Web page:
United States District Court, M.D. North Carolina
February 25, 2014
UNITED STATES OF AMERICA,
ANTONIO LEVON LITTLES, Defendant.
MEMORANDUM OPINION AND ORDER
CATHERINE C. EAGLES, District Judge.
This matter is before the Court on an ex parte motion filed under seal by the government. (Doc. 15.) The government asks the Court to review certain materials in camera to determine if they are Brady or Giglio material. See Brady v. Maryland, 373 U.S. 83 (1963); Giglio v. United States, 405 U.S. 150 (1972).
The Fourth Circuit has noted that "it would be the prosecutor's obligation to submit any material to the district court in camera if he had any doubts about whether it might be exculpatory." United States v. Holmes, 722 F.2d 37, 41 (4th Cir. 1983); see also United States v. Agurs, 427 U.S. 97, 106 (1976) (noting that "if a substantial basis for claiming materiality exists, it is reasonable to require the prosecutor to respond either by furnishing the information or by submitting the problem to the trial judge.") While the mechanics of such a process are not completely clear, it appears that generally the public and the defendant should be given notice of a request for in camera review. See Application of Storer Commc'ns, Inc., 828 F.2d 330, 335 (6th Cir. 1987) ("[D]efense counsel and the public should have notice of the in camera proceedings."); see also United States v. Sekandary, 944 F.2d 903 (table), 1991 WL 188228, at *1 (4th Cir. September 25, 1991) (noting government filed a notice of motion for in camera inspection); United States v. Puranda, No. 12-CR-433 (M.D. N.C. Apr. 18, 2013) (minute entry reflecting that government's ex parte sealed motion was discussed during a court hearing at which all parties were present.). Rule 16(d) of the Federal Rules of Criminal Procedure may also provide an appropriate vehicle. See United States v. Lindh, 2002 WL 1974284, at *1 (E.D. Va. June 17, 2002).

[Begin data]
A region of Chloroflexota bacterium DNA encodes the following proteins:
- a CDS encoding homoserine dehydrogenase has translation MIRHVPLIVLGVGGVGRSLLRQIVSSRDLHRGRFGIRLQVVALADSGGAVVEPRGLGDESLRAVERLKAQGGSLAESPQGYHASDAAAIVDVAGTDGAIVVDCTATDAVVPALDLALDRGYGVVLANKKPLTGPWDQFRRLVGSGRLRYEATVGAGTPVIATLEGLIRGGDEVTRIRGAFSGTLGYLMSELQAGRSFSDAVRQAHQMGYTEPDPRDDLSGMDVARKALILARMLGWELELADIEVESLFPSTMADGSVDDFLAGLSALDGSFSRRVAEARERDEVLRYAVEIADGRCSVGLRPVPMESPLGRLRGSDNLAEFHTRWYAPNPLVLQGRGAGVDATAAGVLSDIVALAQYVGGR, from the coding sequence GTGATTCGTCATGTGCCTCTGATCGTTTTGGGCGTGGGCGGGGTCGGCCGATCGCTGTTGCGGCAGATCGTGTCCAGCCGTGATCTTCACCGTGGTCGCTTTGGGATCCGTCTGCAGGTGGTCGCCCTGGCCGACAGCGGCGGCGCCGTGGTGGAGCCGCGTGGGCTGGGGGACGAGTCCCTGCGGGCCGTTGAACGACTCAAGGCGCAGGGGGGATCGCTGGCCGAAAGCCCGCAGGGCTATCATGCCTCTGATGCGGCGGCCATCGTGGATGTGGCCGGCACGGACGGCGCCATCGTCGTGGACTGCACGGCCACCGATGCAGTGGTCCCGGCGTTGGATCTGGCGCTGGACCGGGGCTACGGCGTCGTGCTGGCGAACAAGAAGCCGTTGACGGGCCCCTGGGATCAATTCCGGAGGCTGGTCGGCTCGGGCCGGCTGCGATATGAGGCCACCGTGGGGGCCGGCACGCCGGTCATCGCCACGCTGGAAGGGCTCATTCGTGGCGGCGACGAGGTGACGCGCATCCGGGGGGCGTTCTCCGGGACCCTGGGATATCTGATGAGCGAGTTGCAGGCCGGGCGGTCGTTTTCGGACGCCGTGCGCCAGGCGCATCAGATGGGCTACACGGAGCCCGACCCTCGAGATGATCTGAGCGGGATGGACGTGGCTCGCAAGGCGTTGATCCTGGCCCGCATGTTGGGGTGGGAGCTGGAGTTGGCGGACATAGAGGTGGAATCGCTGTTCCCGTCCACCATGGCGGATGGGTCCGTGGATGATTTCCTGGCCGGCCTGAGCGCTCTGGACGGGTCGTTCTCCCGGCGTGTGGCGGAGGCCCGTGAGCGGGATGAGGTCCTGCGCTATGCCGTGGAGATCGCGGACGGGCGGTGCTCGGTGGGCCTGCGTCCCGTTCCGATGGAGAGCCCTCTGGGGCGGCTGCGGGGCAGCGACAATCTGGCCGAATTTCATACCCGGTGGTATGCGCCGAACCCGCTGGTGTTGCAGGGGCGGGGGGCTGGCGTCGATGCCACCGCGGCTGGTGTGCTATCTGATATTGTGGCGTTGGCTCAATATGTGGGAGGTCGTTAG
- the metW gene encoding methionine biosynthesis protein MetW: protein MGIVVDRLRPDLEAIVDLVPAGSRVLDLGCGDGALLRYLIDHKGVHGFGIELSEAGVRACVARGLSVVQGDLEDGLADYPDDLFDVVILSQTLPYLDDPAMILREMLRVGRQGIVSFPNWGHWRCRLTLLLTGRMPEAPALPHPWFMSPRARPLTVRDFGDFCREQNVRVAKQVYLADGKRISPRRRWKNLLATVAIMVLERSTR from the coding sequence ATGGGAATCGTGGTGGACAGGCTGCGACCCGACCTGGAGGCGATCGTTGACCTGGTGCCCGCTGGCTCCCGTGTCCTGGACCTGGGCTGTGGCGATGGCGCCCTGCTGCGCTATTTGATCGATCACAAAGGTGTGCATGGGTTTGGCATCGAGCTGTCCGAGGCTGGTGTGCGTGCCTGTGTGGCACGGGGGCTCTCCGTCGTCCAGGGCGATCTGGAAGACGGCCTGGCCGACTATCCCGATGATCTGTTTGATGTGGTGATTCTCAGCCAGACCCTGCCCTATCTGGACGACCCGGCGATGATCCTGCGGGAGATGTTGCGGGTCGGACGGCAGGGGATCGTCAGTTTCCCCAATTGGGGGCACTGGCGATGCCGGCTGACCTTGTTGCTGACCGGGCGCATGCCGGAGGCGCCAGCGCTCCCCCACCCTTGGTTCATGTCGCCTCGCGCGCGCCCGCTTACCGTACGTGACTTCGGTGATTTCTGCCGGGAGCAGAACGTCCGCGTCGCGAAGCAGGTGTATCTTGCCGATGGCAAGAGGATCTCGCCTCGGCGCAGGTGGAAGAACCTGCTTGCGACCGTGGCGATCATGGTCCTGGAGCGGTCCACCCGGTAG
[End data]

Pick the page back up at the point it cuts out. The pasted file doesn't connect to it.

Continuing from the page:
This Order will serve as notice to the defendant and to the public of the government's motion. As this case is already set for status conference or plea on February 27, 2014, the Court will take the matter up with the parties at that time. At a minimum, the parties should be prepared to address whether the defendant is entitled to further details about the government's motion, the standard the Court should apply, and what kind of evidentiary context the Court needs to evaluate the motion. See Holmes, 722 F.2d at 41 ("The district court... generally does not know the government's theory of the prosecution nor what possible defense might be available to defendants.").